In the time I’ve known Jess, we’ve each moved several times; her salon has changed locations; we’ve both gotten divorced and found new love. She’s gained a dog and two stepsons; I’ve gained two nephews; and her daughter has gone from a preschooler to a full-blown teenager. Not to mention we’re both currently surviving a pandemic and the weirdest year ever. But she is dependably skilled at trimming my hair back to a sleek, elegant shape, and we catch up on our lives while I’m sitting in the chair. These days, we’re both wearing masks (and her hair is ice-blue after a long stretch of her natural blonde), but her warmth and styling mojo are as present as ever.

I had to talk myself into going, as usual, and I won’t lie: revisiting my old neighborhood feels a bit strange these days, post-divorce. But I’m always glad to see Jess, and I think the feeling is mutual. And I always come out of the salon feeling like a million bucks.

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Is it an odd thing to say I love my grocery store? In the middle of a pandemic, perhaps it’s fitting: these folks are among the essential workers who are keeping the rest of us fed and safe. As I’ve mentioned before, my partner works at the nearest Trader Joe’s, and I’m feeling extra grateful for him and his colleagues this week.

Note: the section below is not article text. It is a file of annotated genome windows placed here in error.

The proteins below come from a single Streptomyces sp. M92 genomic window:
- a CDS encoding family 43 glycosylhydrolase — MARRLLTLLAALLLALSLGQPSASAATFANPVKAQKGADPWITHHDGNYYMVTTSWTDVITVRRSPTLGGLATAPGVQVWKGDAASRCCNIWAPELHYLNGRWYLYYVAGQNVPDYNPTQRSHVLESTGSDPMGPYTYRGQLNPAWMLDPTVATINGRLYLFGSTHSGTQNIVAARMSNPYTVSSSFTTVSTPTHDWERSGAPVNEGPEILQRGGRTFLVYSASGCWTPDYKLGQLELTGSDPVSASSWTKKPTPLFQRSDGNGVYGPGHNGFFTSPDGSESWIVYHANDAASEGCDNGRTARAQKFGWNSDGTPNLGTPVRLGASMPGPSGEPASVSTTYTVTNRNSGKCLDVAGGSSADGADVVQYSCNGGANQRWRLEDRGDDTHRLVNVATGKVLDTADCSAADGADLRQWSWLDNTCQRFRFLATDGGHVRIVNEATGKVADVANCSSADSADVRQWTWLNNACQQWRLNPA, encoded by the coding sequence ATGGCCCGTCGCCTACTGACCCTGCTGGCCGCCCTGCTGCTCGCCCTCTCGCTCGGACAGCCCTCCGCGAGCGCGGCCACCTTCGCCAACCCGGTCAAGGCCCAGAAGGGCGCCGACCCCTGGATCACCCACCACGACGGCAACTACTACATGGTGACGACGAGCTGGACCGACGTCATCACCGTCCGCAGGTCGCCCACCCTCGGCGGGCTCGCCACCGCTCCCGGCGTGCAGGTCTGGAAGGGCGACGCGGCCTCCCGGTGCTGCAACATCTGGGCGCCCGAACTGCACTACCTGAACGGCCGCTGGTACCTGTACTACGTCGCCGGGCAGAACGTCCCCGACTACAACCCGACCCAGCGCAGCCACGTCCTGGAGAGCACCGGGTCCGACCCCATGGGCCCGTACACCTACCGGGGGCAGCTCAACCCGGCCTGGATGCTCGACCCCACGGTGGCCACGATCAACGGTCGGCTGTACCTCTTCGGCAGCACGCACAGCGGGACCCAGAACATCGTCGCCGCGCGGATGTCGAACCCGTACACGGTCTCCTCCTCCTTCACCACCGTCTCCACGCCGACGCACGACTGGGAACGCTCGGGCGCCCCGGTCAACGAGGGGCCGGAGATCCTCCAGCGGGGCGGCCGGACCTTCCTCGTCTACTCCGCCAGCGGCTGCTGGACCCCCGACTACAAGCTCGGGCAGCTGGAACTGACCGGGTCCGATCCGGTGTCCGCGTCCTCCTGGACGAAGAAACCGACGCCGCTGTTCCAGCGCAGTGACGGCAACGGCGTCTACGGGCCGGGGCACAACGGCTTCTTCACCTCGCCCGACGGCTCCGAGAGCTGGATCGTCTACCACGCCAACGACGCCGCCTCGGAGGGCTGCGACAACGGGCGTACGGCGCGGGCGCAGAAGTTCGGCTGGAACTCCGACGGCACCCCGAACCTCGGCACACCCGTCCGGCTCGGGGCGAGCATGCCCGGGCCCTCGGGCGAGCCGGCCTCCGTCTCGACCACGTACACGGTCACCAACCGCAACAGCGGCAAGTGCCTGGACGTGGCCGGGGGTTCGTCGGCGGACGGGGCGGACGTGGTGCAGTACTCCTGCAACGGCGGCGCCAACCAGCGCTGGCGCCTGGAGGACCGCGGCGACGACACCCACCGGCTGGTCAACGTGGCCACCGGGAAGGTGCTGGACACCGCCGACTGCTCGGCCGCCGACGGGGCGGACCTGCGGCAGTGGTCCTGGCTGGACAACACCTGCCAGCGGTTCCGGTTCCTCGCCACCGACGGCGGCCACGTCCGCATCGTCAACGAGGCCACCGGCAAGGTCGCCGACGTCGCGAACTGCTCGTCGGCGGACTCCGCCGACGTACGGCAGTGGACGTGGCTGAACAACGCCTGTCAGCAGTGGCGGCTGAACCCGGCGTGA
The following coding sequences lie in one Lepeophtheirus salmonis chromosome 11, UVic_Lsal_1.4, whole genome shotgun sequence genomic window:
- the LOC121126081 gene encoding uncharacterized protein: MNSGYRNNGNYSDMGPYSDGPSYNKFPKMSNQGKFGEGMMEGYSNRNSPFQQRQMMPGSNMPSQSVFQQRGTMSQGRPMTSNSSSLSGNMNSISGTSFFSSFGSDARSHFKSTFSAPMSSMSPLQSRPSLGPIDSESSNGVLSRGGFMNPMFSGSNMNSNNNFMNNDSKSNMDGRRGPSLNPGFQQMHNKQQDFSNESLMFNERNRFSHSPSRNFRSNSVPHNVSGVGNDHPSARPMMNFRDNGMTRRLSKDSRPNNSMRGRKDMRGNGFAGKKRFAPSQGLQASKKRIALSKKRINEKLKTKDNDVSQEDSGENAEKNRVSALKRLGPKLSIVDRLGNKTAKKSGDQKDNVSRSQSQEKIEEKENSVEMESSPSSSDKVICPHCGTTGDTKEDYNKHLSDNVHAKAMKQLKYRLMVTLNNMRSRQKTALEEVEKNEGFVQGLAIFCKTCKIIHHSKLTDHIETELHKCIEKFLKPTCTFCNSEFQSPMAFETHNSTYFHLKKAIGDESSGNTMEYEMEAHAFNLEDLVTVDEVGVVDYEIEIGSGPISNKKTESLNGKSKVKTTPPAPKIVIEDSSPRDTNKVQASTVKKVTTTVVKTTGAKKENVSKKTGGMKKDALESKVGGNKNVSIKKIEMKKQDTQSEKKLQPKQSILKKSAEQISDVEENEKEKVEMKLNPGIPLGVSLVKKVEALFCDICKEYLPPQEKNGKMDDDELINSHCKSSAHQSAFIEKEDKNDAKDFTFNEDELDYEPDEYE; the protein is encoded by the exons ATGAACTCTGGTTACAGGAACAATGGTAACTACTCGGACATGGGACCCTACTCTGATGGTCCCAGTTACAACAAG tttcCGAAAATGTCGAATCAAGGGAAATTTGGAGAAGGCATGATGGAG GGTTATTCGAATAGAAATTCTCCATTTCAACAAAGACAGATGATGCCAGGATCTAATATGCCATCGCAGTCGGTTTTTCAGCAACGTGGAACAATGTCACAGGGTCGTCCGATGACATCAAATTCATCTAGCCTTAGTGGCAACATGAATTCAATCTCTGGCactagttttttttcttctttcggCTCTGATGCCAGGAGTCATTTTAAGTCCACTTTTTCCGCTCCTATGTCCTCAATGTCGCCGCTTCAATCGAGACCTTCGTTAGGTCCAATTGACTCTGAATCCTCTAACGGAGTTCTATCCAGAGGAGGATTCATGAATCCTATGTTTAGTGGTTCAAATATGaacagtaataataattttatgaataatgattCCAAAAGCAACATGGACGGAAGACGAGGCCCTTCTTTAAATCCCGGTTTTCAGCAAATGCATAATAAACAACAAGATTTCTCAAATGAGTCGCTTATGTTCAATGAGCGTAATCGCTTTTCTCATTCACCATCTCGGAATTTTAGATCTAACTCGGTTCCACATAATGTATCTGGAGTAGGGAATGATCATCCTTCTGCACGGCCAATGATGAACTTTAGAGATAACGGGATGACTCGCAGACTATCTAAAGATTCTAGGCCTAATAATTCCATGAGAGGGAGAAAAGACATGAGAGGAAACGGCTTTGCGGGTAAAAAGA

Since I moved to Eastie, I’ve been cobbling together grocery-store runs: picking up a few things on my way home from work, borrowing a friend’s car or using grocery delivery for bigger trips. But when my guy got a job at TJs back in the winter, I bought a rolling cart and started doing my weekly shops over there. These days, it’s an integral part of my week.

I make my list, go and wait in line (a short one, if I’m lucky), greet his coworkers as I walk through the produce section. I usually pick up some flowers to supplement my weekly bouquets from Brattle Square. There are always new treats to try (see above), plus reliable staples, and I sneak in a hug from my guy if he’s stocking the shelves or working the cash register. The store atmosphere is cheery and bright, and many of his coworkers recognize me now, even with a mask. I wave hello or chat with whoever’s ringing me up, then haul my groceries on the train back home.

Real talk: it’s sometimes a pain, and grocery shopping for one can feel a bit depressing. But we all need to eat, and I’m thankful to have a store I like nearby. I’m even more grateful for the community there: it’s good to walk in and be welcomed.

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One of the toughest parts of the pandemic, for me, has been the isolation. I live alone, was working full-time from home until I was furloughed in May, and have not seen my family (all of whom live in Texas or other far-flung states) at all this year. I’ve still been seeing my guy (thank goodness) and a few local friends, but there are a lot of empty hours to fill, and even when I have work to do, I’ve been missing community.

Back in September, my friend Nina Badzin posted about an online writing class she was teaching through ModernWell, which usually happens in person but had moved to Zoom for the fall. I’ve known Nina online for years (we both used to write for the now-defunct Great New Books), but we’ve never (yet) met in person. But I loved the idea of a safe, fun, creative space on Tuesday mornings, a chance to write in community. I signed up, and y’all, it has been life-giving.